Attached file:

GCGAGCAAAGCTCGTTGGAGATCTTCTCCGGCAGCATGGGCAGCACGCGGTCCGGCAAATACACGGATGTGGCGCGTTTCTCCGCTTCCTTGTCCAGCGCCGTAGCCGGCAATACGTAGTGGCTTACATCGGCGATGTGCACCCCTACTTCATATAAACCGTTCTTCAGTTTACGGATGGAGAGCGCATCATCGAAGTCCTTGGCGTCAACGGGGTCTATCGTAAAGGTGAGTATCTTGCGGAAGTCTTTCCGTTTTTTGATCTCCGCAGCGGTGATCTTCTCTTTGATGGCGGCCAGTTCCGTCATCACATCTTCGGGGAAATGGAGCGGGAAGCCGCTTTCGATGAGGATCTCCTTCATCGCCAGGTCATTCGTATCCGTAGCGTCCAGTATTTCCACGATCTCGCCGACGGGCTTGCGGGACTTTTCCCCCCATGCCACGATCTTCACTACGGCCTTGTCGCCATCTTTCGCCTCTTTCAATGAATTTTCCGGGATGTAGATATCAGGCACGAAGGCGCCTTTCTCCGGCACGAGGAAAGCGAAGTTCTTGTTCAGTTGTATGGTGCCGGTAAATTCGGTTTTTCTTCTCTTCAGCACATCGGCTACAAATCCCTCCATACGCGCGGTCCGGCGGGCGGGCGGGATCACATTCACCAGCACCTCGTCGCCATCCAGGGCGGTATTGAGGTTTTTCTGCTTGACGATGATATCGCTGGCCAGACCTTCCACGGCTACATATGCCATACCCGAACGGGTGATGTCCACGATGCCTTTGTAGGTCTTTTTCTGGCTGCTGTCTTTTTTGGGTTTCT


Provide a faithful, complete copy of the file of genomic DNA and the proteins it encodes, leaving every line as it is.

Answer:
GCGAGCAAAGCTCGTTGGAGATCTTCTCCGGCAGCATGGGCAGCACGCGGTCCGGCAAATACACGGATGTGGCGCGTTTCTCCGCTTCCTTGTCCAGCGCCGTAGCCGGCAATACGTAGTGGCTTACATCGGCGATGTGCACCCCTACTTCATATAAACCGTTCTTCAGTTTACGGATGGAGAGCGCATCATCGAAGTCCTTGGCGTCAACGGGGTCTATCGTAAAGGTGAGTATCTTGCGGAAGTCTTTCCGTTTTTTGATCTCCGCAGCGGTGATCTTCTCTTTGATGGCGGCCAGTTCCGTCATCACATCTTCGGGGAAATGGAGCGGGAAGCCGCTTTCGATGAGGATCTCCTTCATCGCCAGGTCATTCGTATCCGTAGCGTCCAGTATTTCCACGATCTCGCCGACGGGCTTGCGGGACTTTTCCCCCCATGCCACGATCTTCACTACGGCCTTGTCGCCATCTTTCGCCTCTTTCAATGAATTTTCCGGGATGTAGATATCAGGCACGAAGGCGCCTTTCTCCGGCACGAGGAAAGCGAAGTTCTTGTTCAGTTGTATGGTGCCGGTAAATTCGGTTTTTCTTCTCTTCAGCACATCGGCTACAAATCCCTCCATACGCGCGGTCCGGCGGGCGGGCGGGATCACATTCACCAGCACCTCGTCGCCATCCAGGGCGGTATTGAGGTTTTTCTGCTTGACGATGATATCGCTGGCCAGACCTTCCACGGCTACATATGCCATACCCGAACGGGTGATGTCCACGATGCCTTTGTAGGTCTTTTTCTGGCTGCTGTCTTTTTTGGGTTTCT